A very nice story from New Geography about the growth connected to San Francisco’s strong and tech oriented economy.
Despite planning efforts to restrict it, the Bay Area continues to disperse. For decades, nearly all population and employment growth in the San Jose-San Francisco Combined Statistical Area has been in the suburbs, rather than in the core cities of San Francisco and Oakland. The CSA (Note) is composed of seven adjacent metropolitan areas (San Francisco, San Jose, Santa Cruz, Santa Rosa, Vallejo, Napa, and Stockton). A similar expansion also occurred in the New York CSA.
The San Francisco Bay Area is home to two of the three most dense built-up urban areas in the United States, the San Francisco urban area, (6,266 residents per square mile or 2,419 per square kilometer) with the core cities of San Francisco and Oakland and the all-suburban San Jose urban area (5,820 residents per square mile or 2,247 per square kilometer), according to US Census 2010 data. Only the Los Angeles urban area is denser (6,999 per square mile or 2.702 per square kilometer). The more spread out New York urban area trails at 5,319 per square mile (2,054 per square kilometer).
The San Francisco Bay & Central Valley Area
The continuing dispersion was reflected in commuting patterns that developed between 2000 and 2010, with the addition of the Stockton metropolitan area, which is composed of San Joaquin County, with more than 700,000 residents. San Joaquin County is located in the Central Valley and is so far removed from San Francisco Bay that it may be appropriate in the long run to think of the area as the “San Francisco Bay & Central Valley Area.” The distance from Stockton to the closest point shore of San Francisco Bay is 60 miles, and it is nearly another 25 miles to the city of San Francisco.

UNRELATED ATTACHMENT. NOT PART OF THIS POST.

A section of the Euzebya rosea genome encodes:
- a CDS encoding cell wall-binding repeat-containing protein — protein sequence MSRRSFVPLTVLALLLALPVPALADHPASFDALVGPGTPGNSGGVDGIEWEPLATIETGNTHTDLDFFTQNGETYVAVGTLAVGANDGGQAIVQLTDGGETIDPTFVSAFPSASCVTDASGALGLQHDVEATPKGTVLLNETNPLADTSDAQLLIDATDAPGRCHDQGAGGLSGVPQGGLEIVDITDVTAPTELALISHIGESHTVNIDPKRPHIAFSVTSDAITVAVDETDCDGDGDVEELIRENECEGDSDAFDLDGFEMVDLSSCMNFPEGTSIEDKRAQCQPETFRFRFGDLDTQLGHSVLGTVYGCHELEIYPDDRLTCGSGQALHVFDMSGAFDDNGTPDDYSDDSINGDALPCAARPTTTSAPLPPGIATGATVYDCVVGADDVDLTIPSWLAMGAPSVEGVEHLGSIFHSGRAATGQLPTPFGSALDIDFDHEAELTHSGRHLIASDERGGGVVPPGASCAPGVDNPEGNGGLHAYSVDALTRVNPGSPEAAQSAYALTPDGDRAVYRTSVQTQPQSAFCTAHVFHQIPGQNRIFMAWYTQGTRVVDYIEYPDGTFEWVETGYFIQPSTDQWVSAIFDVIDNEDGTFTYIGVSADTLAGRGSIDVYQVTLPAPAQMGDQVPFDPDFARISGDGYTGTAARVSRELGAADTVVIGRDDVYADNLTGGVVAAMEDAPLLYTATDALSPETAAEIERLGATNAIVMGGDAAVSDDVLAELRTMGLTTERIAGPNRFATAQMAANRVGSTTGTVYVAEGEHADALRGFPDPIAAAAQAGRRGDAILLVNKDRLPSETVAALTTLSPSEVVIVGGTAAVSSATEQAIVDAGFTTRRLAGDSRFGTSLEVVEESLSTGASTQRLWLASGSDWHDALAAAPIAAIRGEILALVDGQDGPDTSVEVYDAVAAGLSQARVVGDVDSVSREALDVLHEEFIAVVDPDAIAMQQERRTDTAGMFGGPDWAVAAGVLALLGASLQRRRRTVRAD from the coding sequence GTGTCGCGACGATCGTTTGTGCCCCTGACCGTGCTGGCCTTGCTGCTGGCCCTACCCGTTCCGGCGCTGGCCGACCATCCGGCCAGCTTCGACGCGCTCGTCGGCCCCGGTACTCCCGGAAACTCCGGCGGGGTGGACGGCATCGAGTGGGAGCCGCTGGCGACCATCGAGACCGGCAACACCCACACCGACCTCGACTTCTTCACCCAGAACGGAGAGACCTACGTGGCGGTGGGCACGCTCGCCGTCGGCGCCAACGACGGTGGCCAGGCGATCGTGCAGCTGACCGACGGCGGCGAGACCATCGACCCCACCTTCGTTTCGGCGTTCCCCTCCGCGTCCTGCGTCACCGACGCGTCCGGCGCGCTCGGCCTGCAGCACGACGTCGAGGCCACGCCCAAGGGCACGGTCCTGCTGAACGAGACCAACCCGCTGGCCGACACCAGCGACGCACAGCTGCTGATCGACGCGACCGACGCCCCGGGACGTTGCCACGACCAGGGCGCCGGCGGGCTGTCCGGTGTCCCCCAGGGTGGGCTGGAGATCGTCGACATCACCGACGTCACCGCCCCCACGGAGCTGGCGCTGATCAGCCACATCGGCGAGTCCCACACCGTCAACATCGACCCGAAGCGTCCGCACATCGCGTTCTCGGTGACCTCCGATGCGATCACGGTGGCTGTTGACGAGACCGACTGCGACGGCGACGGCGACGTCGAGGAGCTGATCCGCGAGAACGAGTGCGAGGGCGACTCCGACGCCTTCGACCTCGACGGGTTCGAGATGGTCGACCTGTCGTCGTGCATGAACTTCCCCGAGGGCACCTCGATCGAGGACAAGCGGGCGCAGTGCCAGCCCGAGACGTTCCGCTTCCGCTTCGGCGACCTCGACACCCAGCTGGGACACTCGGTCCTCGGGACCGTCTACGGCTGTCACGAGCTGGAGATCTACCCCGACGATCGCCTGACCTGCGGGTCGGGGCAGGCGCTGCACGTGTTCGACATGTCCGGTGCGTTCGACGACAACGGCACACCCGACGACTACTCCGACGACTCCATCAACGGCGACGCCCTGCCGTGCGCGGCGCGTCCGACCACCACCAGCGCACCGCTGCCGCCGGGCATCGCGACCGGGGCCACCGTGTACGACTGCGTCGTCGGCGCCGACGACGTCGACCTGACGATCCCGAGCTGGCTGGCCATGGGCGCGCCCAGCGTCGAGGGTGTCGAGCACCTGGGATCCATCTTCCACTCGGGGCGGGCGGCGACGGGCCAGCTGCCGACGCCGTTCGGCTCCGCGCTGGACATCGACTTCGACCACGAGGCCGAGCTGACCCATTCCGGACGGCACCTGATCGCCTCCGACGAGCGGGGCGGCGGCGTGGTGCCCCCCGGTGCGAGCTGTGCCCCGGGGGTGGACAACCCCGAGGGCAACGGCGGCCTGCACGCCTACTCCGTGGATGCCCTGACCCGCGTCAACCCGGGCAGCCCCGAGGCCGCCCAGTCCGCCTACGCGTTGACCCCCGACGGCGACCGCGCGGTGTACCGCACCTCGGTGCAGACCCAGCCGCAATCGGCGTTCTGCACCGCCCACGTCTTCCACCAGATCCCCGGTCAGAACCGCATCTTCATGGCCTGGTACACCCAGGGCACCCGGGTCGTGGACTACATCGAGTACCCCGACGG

Ironically, this continued dispersion of jobs and residences is, at least in part, driven by the San Francisco Bay Area’s urban containment land use policies designed to prevent it. What the planners have ignored is the impact on house prices associated with highly restrictive land use planning. The San Francisco metropolitan area and the San Jose metropolitan area are the third and fourth most unaffordable major housing markets out of 85 rated in the recent 10th Annual Demographia International Housing Affordability Survey, trailing only Hong Kong and Vancouver.
Retrieved February 5, 2014 from http://www.newgeography.com/content/004165-the-evolving-urban-form-the-san-francisco-bay-area